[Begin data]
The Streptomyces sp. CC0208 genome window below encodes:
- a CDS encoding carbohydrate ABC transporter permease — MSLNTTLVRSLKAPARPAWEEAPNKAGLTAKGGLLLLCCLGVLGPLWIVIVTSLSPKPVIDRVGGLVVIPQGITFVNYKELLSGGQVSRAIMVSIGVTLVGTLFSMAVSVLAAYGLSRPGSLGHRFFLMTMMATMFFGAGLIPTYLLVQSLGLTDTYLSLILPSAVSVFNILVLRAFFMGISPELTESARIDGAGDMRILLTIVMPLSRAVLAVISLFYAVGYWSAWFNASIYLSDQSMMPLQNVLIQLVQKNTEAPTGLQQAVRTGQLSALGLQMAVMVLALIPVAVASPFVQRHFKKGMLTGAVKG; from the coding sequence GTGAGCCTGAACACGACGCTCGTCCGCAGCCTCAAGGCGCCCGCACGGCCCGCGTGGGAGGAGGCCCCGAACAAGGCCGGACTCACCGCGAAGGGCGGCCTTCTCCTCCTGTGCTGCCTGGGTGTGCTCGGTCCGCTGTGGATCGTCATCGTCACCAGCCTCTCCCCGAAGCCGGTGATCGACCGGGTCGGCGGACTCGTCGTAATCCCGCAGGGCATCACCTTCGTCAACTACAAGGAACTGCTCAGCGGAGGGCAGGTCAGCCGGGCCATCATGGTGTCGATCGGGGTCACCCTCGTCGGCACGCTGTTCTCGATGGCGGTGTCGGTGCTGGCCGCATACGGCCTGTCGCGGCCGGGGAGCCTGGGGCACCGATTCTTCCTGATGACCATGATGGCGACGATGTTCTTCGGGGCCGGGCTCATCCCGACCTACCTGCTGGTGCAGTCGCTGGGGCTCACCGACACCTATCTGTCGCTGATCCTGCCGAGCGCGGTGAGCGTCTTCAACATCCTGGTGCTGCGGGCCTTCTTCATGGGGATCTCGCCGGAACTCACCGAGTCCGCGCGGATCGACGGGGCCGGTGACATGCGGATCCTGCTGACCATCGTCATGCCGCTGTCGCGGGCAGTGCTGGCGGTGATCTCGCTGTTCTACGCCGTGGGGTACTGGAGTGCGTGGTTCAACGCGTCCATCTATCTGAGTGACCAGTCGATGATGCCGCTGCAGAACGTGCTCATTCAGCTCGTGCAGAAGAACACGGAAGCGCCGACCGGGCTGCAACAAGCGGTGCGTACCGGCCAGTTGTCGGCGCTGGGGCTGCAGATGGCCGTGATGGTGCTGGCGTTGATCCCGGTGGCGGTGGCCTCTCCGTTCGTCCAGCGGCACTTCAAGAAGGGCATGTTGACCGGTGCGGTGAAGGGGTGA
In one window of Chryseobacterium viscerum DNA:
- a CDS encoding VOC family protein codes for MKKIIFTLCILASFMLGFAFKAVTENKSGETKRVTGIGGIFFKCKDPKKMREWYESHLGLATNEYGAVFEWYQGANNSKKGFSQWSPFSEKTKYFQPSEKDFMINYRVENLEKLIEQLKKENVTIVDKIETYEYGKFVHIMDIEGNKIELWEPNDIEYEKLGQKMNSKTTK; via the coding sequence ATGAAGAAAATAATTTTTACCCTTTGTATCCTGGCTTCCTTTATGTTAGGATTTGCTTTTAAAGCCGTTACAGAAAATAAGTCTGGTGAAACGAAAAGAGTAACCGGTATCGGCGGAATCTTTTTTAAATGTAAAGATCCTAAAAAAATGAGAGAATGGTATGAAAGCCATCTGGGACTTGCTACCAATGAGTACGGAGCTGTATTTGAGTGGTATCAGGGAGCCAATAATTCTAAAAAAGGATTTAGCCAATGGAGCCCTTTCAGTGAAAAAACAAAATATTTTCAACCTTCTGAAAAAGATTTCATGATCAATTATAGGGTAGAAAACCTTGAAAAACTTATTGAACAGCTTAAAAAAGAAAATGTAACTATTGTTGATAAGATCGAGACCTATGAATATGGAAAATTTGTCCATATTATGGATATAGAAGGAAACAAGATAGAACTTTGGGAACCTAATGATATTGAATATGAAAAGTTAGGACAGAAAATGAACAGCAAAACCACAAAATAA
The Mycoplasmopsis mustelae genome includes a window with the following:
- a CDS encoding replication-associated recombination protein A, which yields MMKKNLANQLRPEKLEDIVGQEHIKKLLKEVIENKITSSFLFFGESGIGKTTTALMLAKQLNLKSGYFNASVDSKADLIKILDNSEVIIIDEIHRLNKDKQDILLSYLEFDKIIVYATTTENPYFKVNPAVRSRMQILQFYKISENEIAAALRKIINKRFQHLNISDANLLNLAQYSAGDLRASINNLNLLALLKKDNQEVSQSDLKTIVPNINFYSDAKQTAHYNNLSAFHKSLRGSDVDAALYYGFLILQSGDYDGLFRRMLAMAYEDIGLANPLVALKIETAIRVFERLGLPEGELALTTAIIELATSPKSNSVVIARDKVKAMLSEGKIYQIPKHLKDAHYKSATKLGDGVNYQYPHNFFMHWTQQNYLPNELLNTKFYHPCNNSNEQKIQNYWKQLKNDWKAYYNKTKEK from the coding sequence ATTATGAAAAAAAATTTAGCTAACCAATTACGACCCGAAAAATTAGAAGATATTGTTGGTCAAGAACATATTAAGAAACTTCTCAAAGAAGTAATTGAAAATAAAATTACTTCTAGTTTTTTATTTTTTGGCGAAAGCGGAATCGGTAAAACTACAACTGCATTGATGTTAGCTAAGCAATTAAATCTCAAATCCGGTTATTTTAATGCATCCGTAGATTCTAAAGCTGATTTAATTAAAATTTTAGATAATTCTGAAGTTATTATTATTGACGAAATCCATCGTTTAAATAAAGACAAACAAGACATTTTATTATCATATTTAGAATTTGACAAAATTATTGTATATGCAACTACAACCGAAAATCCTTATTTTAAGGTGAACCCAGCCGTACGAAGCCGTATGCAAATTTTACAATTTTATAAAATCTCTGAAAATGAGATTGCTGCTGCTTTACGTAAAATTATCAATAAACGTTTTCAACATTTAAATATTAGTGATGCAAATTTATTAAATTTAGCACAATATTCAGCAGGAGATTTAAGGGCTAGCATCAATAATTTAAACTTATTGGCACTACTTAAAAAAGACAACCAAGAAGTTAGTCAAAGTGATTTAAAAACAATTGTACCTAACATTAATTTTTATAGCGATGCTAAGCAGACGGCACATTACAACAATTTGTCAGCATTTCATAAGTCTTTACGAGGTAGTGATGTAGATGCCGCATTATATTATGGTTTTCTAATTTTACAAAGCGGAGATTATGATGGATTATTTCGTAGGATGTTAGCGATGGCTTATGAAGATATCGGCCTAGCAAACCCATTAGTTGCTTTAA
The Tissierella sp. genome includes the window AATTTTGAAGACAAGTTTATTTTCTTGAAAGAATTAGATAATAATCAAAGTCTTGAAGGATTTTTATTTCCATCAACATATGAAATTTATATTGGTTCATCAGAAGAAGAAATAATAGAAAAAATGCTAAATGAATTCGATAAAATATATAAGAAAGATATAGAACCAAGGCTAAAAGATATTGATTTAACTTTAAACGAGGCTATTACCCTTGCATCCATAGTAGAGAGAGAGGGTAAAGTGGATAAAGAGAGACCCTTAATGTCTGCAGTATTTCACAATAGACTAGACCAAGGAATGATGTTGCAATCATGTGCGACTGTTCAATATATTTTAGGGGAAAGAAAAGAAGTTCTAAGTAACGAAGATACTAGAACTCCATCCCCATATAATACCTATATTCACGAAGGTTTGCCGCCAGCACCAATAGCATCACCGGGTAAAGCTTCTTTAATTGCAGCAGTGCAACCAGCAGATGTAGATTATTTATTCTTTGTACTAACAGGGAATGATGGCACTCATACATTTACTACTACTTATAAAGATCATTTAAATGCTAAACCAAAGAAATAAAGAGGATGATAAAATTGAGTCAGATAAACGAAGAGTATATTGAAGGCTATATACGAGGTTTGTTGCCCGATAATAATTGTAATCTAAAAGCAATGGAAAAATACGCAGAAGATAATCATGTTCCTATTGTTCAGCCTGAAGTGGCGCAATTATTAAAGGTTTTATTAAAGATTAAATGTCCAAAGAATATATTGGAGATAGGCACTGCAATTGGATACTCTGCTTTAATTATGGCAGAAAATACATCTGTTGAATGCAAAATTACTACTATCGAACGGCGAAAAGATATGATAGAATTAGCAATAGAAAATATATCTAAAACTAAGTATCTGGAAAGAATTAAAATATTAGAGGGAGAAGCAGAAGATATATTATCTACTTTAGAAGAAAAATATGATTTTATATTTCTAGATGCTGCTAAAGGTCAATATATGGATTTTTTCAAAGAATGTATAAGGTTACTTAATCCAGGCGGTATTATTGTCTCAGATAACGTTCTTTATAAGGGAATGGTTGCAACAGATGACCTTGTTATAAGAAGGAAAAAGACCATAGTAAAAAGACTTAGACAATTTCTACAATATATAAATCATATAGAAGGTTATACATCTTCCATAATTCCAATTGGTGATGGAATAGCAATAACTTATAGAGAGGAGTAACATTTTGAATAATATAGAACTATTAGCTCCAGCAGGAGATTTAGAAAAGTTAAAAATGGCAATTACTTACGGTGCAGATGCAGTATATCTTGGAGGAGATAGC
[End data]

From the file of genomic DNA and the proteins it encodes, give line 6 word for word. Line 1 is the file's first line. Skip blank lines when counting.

- a CDS encoding replication-associated recombination protein A, which yields MMKKNLANQLRPEKLEDIVGQEHIKKLLKEVIENKITSSFLFFGESGIGKTTTALMLAKQLNLKSGYFNASVDSKADLIKILDNSEVIIIDEIHRLNKDKQDILLSYLEFDKIIVYATTTENPYFKVNPAVRSRMQILQFYKISENEIAAALRKIINKRFQHLNISDANLLNLAQYSAGDLRASINNLNLLALLKKDNQEVSQSDLKTIVPNINFYSDAKQTAHYNNLSAFHKSLRGSDVDAALYYGFLILQSGDYDGLFRRMLAMAYEDIGLANPLVALKIETAIRVFERLGLPEGELALTTAIIELATSPKSNSVVIARDKVKAMLSEGKIYQIPKHLKDAHYKSATKLGDGVNYQYPHNFFMHWTQQNYLPNELLNTKFYHPCNNSNEQKIQNYWKQLKNDWKAYYNKTKEK from the coding sequence ATTATGAAAAAAAATTTAGCTAACCAATTACGACCCGAAAAATTAGAAGATATTGTTGGTCAAGAACATATTAAGAAACTTCTCAAAGAAGTAATTGAAAATAAAATTACTTCTAGTTTTTTATTTTTTGGCGAAAGCGGAATCGGTAAAACTACAACTGCATTGATGTTAGCTAAGCAATTAAATCTCAAATCCGGTTATTTTAATGCATCCGTAGATTCTAAAGCTGATTTAATTAAAATTTTAGATAATTCTGAAGTTATTATTATTGACGAAATCCATCGTTTAAATAAAGACAAACAAGACATTTTATTATCATATTTAGAATTTGACAAAATTATTGTATATGCAACTACAACCGAAAATCCTTATTTTAAGGTGAACCCAGCCGTACGAAGCCGTATGCAAATTTTACAATTTTATAAAATCTCTGAAAATGAGATTGCTGCTGCTTTACGTAAAATTATCAATAAACGTTTTCAACATTTAAATATTAGTGATGCAAATTTATTAAATTTAGCACAATATTCAGCAGGAGATTTAAGGGCTAGCATCAATAATTTAAACTTATTGGCACTACTTAAAAAAGACAACCAAGAAGTTAGTCAAAGTGATTTAAAAACAATTGTACCTAACATTAATTTTTATAGCGATGCTAAGCAGACGGCACATTACAACAATTTGTCAGCATTTCATAAGTCTTTACGAGGTAGTGATGTAGATGCCGCATTATATTATGGTTTTCTAATTTTACAAAGCGGAGATTATGATGGATTATTTCGTAGGATGTTAGCGATGGCTTATGAAGATATCGGCCTAGCAAACCCATTAGTTGCTTTAA